Following the invention of the neuromorph by a Soviet cyberneticist in the 1970s, forays into traditional human-computer interaction seemed to stall. With robots being actually possible, society at large placed more attention on the development of robots, and their potential to replace the need for microcomputers entirely.

Their assumptions were wrong. Microcomputers were forced to advance in tandem with cybernetic systems: processing power, storage mediums, and display technologies would improve drastically. Peripherals including the mouse, trackball, subvocal, and neurocaster came to facilitate improved personal interaction. Datanet/Aggregate-based software would connect microcomputers across the starry skies.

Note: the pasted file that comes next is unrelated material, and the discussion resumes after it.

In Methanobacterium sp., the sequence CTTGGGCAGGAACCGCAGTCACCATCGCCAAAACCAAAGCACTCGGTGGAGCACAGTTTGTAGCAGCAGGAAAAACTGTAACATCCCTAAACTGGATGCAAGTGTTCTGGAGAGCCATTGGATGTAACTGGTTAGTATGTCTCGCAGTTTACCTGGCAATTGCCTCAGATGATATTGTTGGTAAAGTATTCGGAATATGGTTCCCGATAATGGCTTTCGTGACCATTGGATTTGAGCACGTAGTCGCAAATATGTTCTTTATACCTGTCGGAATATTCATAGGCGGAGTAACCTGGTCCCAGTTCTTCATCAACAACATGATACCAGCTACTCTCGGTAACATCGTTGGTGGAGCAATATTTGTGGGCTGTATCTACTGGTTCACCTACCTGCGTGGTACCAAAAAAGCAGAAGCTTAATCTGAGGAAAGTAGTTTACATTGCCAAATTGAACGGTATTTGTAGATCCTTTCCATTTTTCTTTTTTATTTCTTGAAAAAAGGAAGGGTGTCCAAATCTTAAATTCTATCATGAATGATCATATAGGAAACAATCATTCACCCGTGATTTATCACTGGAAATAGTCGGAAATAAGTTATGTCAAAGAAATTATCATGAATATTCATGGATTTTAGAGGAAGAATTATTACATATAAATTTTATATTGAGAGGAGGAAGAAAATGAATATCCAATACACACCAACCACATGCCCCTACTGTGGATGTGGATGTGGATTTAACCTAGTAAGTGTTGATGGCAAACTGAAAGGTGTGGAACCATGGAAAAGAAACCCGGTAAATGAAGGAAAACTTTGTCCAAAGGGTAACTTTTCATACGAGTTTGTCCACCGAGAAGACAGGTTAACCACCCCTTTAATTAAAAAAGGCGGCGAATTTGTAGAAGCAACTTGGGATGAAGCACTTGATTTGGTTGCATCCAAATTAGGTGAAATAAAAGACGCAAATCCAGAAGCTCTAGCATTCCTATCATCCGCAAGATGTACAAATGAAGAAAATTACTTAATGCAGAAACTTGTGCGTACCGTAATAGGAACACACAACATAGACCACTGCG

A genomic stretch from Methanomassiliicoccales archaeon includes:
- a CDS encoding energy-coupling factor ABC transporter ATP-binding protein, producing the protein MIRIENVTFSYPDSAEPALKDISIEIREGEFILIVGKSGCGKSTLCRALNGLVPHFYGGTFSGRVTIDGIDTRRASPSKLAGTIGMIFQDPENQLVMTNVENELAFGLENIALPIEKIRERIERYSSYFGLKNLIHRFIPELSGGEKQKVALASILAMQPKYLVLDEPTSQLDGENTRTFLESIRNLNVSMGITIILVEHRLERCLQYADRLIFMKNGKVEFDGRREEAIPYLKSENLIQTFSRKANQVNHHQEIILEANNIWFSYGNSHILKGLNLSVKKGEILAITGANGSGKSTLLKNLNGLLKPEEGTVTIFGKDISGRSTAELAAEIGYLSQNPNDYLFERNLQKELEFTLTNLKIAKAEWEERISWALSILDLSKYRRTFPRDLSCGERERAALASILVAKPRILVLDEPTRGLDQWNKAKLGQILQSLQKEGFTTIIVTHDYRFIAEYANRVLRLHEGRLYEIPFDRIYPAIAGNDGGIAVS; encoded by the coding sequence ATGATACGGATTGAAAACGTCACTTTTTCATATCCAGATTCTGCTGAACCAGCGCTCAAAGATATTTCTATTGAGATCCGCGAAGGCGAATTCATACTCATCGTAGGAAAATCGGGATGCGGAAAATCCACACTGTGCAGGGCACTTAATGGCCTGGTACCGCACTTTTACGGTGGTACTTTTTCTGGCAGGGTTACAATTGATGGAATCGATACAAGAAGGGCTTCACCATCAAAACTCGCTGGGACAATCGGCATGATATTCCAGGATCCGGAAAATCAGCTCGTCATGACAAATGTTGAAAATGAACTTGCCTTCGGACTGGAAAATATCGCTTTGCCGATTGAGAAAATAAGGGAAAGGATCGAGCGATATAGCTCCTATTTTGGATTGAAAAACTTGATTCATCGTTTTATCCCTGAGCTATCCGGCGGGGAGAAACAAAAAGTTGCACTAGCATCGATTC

The general form factor of the modern microcomputer would remain a wild west of technology design, always a decade away from inevitable retirement.

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